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View Full Version : New Here, and really thinking about how to break into the industry


GoneRogue
01-09-2011, 08:52 PM
Hey, Jessica (or GoneRogue here),

I've been really thinking about what I want to do in the near future this past year. I'm graduating from an Animation and Digital Production course this year, but I have strayed from wanting to do animation.

I've taken a great interest in concept art, illustrations, storyboarding, and texturing side of things again (so just all the art-related aspects of movies and video games). I miss my art. The course I'm in is mostly just to get good with COMPUTER animation, which is what the industry is nowadays, but I'm finding myself really taking an interest in learning everything to do texturing and lighting amazingly.

Not to mention, I do love to model in Maya (Maya's the main program we're learning).

But what I do not know now is what path should I take? Should I go to art schools? Take a class here and there to improve drawing, painting, and digital art?

I'm also wondering if you guys have any Zbrush tutorials and maybe some modeling tutorial stuff. I've looked at some of the workshops and saw quite a few photoshop ones, which is amazing! Are they all still running?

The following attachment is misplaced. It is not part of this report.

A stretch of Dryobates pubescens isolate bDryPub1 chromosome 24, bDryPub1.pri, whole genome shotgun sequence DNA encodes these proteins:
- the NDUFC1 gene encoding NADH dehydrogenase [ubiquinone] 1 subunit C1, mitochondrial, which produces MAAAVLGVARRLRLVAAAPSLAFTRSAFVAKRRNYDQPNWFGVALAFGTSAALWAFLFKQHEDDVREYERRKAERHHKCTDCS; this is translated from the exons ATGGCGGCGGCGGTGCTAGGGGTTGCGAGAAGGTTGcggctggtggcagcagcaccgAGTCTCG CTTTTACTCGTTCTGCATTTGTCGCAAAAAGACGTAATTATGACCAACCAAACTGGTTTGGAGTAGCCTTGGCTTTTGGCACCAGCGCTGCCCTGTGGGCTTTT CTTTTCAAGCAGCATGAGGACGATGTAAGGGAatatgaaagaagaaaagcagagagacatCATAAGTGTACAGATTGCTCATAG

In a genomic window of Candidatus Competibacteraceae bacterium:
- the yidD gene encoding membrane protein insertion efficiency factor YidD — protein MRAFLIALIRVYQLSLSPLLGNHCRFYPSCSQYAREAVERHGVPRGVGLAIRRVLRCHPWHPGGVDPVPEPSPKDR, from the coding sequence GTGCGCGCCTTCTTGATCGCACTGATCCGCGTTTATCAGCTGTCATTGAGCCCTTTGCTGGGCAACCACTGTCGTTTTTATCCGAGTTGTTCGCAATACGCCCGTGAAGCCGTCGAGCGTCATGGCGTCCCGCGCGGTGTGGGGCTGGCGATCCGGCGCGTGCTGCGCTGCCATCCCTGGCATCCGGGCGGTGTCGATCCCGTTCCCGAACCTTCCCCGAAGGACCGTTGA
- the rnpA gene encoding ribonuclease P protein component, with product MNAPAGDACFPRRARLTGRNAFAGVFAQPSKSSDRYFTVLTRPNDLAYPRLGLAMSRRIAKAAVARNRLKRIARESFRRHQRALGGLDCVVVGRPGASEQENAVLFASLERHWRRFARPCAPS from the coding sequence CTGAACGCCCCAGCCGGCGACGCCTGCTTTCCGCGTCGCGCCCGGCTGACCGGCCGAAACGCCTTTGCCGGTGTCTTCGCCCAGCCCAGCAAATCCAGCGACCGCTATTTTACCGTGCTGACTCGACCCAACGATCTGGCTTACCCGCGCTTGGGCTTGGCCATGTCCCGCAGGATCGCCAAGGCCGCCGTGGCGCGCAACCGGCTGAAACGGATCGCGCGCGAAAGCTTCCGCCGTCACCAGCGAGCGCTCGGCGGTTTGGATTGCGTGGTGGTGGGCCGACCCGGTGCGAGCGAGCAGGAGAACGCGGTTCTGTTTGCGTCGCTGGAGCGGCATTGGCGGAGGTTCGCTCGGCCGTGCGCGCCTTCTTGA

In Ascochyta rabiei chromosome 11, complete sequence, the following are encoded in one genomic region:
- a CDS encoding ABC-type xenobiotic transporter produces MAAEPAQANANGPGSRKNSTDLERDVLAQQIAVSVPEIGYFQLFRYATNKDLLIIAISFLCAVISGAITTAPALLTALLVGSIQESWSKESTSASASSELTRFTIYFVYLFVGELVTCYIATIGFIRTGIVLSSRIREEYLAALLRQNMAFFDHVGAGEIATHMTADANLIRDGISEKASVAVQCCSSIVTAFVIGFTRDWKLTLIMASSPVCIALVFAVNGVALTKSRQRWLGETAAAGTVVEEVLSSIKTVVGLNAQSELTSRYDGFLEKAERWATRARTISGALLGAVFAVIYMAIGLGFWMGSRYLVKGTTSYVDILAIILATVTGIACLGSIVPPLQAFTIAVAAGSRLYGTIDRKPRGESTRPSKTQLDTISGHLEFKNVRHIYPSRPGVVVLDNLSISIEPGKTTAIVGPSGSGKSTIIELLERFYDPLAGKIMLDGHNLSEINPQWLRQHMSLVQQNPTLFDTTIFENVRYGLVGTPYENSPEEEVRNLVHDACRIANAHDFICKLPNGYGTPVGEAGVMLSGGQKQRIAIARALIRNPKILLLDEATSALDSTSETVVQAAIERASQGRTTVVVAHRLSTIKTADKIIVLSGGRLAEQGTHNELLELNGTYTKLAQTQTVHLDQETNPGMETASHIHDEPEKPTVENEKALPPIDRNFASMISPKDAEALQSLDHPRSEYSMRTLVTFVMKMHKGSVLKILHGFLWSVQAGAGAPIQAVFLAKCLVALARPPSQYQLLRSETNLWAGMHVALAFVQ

I also want to inguire about what I should include in a texturing portfolio, since at the end of this year, we are having a mock-interview with the professors. Should I include:

Random texture sketches (like wool, wood, glass, etc.)
Some scene, or character lighting
Textured models that I have modeled
And some life drawings/ paintings? I'm guessing landscapes are very good

Just would love to hear from professionals in the industry, or even people who have just broken in. What did you guys do??! Tell me your stories lol Trust me, I'll read them all

~Jessica

Meloncov
01-13-2011, 11:25 PM
It'd help if you posted some of your work.

leigh
01-13-2011, 11:58 PM
But what I do not know now is what path should I take? Should I go to art schools? Take a class here and there to improve drawing, painting, and digital art?

Yeah these are all beneficial and if you can afford to and aren't in a rush to start working in the industry, I'd highly recommend getting a traditional art background. Photography can be a good foundation too, especially for lighting but also for texturing because a lot of texturing is photographic-based so an understanding of how to work with photographic sources and a good eye for colour really helps.

Random texture sketches (like wool, wood, glass, etc.)
Some scene, or character lighting
Textured models that I have modeled
And some life drawings/ paintings? I'm guessing landscapes are very good

Yep, pretty much. Be sure to include photo-based texture work as well, and show your actual texture maps as well as the models in constant shaded mode so that your texture work can clearly be seen.

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